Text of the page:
2. As a self-proclaimed girly-girl, daily makeup wearing is overrated. (But who am I kidding, I’ll still put some on when we eventually head back).
  3. When one has to wear a mask most of the time, lipstick is completely unnecessary and dare I say it, foolish.
  4. While seeing people in the flesh is nice, Zoom has been a bit nicer. Our team has communicated and collaborated more than when we worked in person.
  5. Living in a virtual context has allowed me to attend all kinds of events, readings, and seminars that I would never have been able to otherwise.
  6. The pandemic and the virtual life reconnected my high school senior year squad of BFFs. I hadn’t spoken to some of them in 20 years. Now we “meet” up monthly. That’s been an unexpected blessing.
  7. Telehealth Therapy—a lot of us have needed it, my family included, and healthcare companies and practitioners have it super accessible now.
  8. Zooming to different churches. I’ve enjoyed tuning in to some of my favorite California congregations instead of my usual local church. It’s been refreshing and affirming.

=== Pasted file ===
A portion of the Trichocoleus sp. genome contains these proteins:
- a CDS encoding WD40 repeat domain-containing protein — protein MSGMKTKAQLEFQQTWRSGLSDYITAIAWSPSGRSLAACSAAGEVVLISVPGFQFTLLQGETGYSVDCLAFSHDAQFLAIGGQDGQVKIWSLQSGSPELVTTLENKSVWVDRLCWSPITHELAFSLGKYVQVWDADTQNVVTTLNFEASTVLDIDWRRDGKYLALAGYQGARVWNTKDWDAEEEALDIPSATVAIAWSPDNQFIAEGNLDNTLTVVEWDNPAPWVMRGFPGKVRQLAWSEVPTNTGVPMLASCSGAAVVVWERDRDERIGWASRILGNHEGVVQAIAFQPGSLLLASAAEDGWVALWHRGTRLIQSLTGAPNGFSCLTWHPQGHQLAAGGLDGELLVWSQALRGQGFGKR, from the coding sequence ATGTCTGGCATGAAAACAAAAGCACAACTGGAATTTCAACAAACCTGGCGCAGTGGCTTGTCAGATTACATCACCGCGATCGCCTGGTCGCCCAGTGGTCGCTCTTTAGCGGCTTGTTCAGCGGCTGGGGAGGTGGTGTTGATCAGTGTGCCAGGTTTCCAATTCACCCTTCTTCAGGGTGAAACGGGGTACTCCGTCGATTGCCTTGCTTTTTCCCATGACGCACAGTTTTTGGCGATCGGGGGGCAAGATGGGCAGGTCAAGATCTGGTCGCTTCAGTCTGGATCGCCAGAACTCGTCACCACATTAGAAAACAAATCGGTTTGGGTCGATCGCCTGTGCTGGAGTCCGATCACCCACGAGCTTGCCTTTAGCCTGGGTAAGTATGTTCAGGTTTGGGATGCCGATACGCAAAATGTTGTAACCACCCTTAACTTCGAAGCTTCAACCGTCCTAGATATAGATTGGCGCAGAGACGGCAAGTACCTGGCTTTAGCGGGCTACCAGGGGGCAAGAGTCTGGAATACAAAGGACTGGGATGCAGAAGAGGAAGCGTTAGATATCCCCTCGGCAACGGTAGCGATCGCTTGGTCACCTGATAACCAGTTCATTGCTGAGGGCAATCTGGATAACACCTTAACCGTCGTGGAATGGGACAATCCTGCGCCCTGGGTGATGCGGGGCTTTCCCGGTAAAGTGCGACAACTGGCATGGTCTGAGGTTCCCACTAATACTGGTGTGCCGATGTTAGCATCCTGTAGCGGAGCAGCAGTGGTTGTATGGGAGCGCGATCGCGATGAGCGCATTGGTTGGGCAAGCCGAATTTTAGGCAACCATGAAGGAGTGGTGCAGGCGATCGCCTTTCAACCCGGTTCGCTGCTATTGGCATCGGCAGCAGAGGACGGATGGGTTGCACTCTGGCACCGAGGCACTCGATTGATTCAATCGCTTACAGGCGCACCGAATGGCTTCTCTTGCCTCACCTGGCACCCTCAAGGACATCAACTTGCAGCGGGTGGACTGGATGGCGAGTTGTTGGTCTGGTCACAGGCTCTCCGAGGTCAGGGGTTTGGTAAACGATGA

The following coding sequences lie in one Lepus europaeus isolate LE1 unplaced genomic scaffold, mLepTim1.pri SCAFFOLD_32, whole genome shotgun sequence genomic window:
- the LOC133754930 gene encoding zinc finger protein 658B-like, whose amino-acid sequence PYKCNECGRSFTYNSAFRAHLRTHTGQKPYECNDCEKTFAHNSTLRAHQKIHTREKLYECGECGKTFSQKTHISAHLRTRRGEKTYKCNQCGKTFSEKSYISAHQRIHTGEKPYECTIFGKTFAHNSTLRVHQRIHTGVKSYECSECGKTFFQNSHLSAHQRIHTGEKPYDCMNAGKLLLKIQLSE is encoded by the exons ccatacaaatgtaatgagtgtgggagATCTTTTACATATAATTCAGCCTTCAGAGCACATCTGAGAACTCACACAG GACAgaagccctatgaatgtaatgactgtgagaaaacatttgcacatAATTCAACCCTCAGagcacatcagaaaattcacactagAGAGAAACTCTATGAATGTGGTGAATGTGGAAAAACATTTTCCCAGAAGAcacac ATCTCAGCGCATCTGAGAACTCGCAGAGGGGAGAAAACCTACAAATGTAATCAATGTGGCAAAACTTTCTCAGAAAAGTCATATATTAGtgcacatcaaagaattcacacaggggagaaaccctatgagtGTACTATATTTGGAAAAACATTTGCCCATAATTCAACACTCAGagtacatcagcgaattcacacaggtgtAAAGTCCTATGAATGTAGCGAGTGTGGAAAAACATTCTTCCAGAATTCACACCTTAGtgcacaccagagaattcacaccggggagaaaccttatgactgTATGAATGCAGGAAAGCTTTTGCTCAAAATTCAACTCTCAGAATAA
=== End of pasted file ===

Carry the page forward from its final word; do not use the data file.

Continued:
9. More time—for lots of things. This past year my Indian food cooking game has grown exponentially, I’m averaging reading one book a week, I’ve written a children’s book, launched this blog, am working on another book project, and am dipping my toes into the world of podcasting.
  10. We’ve explored more of our area than ever before through “Drive and Eats.” We find a new and highly rated take-out spot (up to an hour away), order online en route, pick up and eat in the car (it’s still cold here).

We’re not completely out of the woods yet, and I’m all for remaining prudent with mask-wearing and social distancing with the unvaccinated, at least for a bit longer, but like spring blossoms, there are signs of hope poking through.

Despite a lot of sadness and suffering, surely there have been some good moments sprinkled here and there. What are they for you?  

Photo by Mikayla Mallek on Unsplash